Pollution 'changes sex of whales'
By Graham Tibbetts
28th January 2004
Male whales, dolphins and seals are the latest animals to show signs of developing female sex organs as a result of pollution, scientists said yesterday.
A wide range of marine life has already demonstrated hermaphroditic traits, from molluscs and fish to polar bear cubs.
But it is now thought that more mammals are being similarly affected, placing populations and species in danger. Prof Peter Matthiessen, of the Centre for Ecology and Hydrology at Lancaster Environment Centre, said: "There is now increasingly convincing data about marine mammals - otters, whales, dolphins and seals - that seem to be suffering in some areas the syndrome of feminisation.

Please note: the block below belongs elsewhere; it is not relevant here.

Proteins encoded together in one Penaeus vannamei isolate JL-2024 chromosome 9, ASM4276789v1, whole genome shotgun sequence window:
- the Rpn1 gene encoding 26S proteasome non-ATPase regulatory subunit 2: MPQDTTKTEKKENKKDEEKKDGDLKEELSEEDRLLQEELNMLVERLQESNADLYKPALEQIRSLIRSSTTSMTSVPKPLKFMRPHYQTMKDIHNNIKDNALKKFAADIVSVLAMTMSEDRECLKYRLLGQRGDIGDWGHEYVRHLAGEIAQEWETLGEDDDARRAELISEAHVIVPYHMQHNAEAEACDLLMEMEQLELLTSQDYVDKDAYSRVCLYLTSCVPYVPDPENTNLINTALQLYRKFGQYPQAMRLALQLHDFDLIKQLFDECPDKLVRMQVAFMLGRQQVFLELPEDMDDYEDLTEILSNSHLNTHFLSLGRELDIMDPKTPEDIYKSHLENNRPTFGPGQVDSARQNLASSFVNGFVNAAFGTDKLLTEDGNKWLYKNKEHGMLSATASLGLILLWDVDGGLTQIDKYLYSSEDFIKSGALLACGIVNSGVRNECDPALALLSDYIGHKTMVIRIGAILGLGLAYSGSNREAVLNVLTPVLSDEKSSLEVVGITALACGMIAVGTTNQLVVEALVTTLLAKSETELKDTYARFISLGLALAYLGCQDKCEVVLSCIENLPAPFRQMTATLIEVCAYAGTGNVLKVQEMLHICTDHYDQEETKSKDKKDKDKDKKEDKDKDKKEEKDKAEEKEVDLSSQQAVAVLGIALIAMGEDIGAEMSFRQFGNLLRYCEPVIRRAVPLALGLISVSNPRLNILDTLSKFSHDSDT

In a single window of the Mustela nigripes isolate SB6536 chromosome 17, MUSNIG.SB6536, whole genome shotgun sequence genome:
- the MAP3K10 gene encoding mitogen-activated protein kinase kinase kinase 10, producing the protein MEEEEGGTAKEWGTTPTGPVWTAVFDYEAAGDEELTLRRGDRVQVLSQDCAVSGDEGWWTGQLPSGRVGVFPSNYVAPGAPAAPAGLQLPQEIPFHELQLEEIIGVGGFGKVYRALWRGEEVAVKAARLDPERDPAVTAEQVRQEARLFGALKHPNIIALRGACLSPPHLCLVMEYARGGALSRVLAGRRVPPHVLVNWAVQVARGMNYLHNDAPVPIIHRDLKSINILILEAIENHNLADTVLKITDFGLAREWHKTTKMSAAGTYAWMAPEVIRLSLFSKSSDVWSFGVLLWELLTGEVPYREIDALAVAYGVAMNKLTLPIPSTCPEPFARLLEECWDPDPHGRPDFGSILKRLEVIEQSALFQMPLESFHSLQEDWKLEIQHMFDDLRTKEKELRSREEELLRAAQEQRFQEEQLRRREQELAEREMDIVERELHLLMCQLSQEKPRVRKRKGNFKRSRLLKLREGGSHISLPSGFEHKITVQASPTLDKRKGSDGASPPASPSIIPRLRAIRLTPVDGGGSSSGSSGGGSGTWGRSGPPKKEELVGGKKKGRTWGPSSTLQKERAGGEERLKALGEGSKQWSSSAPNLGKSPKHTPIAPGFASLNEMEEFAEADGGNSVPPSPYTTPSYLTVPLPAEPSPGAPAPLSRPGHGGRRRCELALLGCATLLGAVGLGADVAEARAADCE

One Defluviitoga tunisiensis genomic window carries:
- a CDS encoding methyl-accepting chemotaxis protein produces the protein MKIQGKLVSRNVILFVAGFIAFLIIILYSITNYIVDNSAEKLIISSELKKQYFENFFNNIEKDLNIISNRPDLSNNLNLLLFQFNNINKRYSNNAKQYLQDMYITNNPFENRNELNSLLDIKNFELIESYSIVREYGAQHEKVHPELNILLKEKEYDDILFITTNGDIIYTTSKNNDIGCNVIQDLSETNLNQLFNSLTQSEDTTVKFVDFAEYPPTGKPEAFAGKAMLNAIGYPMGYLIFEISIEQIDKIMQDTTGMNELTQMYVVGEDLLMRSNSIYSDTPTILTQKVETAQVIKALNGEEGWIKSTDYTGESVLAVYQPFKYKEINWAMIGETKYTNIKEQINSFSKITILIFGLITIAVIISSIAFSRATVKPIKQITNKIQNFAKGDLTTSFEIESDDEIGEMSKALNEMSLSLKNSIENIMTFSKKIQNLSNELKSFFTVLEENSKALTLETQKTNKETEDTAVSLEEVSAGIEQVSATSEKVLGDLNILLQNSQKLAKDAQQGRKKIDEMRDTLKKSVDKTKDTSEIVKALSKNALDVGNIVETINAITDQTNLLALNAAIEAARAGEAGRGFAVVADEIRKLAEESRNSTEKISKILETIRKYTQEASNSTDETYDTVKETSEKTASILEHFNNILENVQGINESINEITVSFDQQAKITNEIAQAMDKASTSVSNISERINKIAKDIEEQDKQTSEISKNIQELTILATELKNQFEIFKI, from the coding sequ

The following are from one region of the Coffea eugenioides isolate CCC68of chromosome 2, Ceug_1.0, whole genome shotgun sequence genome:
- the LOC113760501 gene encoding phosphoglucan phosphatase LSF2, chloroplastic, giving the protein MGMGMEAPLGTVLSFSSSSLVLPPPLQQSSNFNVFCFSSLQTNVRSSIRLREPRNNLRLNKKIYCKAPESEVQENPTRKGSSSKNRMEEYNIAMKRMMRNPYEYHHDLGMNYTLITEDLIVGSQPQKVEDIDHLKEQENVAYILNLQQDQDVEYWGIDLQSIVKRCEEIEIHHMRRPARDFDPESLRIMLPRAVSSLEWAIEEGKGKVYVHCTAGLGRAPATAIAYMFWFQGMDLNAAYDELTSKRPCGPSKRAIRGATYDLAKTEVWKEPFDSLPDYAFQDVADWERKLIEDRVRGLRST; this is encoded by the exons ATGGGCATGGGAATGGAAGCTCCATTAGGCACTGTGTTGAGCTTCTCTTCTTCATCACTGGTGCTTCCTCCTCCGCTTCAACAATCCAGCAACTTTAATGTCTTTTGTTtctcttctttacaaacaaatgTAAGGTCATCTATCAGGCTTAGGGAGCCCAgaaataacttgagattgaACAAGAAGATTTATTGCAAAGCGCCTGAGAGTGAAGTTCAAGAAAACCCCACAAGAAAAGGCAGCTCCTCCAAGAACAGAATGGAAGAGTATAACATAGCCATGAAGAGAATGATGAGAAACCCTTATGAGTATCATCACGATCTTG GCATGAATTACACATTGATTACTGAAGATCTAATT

"Effects range from minor biochemical and cellular changes to serious impacts on populations and on the biodiversity of whole animal communities." Speaking at a briefing for journalists in London, he cited a population of Beluga whales in the St Lawrence estuary, Canada, which has a "range of significant abnormalities".
The deformities are caused by so-called "gender-bending" substances, principally oestrogen and chemicals that mimic its effect. Oestrogen can occur in sewage, while its chemical mimics are found in paint used on ships' hulls.